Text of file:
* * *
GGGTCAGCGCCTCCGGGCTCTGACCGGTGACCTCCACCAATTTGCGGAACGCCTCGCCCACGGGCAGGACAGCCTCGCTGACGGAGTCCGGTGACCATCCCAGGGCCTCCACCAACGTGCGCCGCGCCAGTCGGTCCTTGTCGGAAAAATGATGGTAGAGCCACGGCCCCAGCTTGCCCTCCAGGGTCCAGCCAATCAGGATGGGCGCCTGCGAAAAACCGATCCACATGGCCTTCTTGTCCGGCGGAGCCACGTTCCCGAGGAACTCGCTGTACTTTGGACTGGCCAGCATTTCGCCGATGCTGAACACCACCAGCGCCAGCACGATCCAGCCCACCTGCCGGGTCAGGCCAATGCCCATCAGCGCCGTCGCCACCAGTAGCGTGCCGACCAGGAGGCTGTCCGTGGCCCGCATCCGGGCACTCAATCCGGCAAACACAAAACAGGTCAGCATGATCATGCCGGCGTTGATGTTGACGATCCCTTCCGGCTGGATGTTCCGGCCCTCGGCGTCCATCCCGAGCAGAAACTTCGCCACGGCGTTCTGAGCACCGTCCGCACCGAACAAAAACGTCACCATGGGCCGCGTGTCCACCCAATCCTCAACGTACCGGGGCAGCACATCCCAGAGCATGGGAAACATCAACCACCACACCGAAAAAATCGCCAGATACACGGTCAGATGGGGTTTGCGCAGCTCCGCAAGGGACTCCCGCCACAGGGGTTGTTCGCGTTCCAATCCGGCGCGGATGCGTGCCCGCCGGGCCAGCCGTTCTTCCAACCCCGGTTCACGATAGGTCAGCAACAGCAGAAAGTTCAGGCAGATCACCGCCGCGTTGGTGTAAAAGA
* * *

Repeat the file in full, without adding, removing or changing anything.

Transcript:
GGGTCAGCGCCTCCGGGCTCTGACCGGTGACCTCCACCAATTTGCGGAACGCCTCGCCCACGGGCAGGACAGCCTCGCTGACGGAGTCCGGTGACCATCCCAGGGCCTCCACCAACGTGCGCCGCGCCAGTCGGTCCTTGTCGGAAAAATGATGGTAGAGCCACGGCCCCAGCTTGCCCTCCAGGGTCCAGCCAATCAGGATGGGCGCCTGCGAAAAACCGATCCACATGGCCTTCTTGTCCGGCGGAGCCACGTTCCCGAGGAACTCGCTGTACTTTGGACTGGCCAGCATTTCGCCGATGCTGAACACCACCAGCGCCAGCACGATCCAGCCCACCTGCCGGGTCAGGCCAATGCCCATCAGCGCCGTCGCCACCAGTAGCGTGCCGACCAGGAGGCTGTCCGTGGCCCGCATCCGGGCACTCAATCCGGCAAACACAAAACAGGTCAGCATGATCATGCCGGCGTTGATGTTGACGATCCCTTCCGGCTGGATGTTCCGGCCCTCGGCGTCCATCCCGAGCAGAAACTTCGCCACGGCGTTCTGAGCACCGTCCGCACCGAACAAAAACGTCACCATGGGCCGCGTGTCCACCCAATCCTCAACGTACCGGGGCAGCACATCCCAGAGCATGGGAAACATCAACCACCACACCGAAAAAATCGCCAGATACACGGTCAGATGGGGTTTGCGCAGCTCCGCAAGGGACTCCCGCCACAGGGGTTGTTCGCGTTCCAATCCGGCGCGGATGCGTGCCCGCCGGGCCAGCCGTTCTTCCAACCCCGGTTCACGATAGGTCAGCAACAGCAGAAAGTTCAGGCAGATCACCGCCGCGTTGGTGTAAAAGA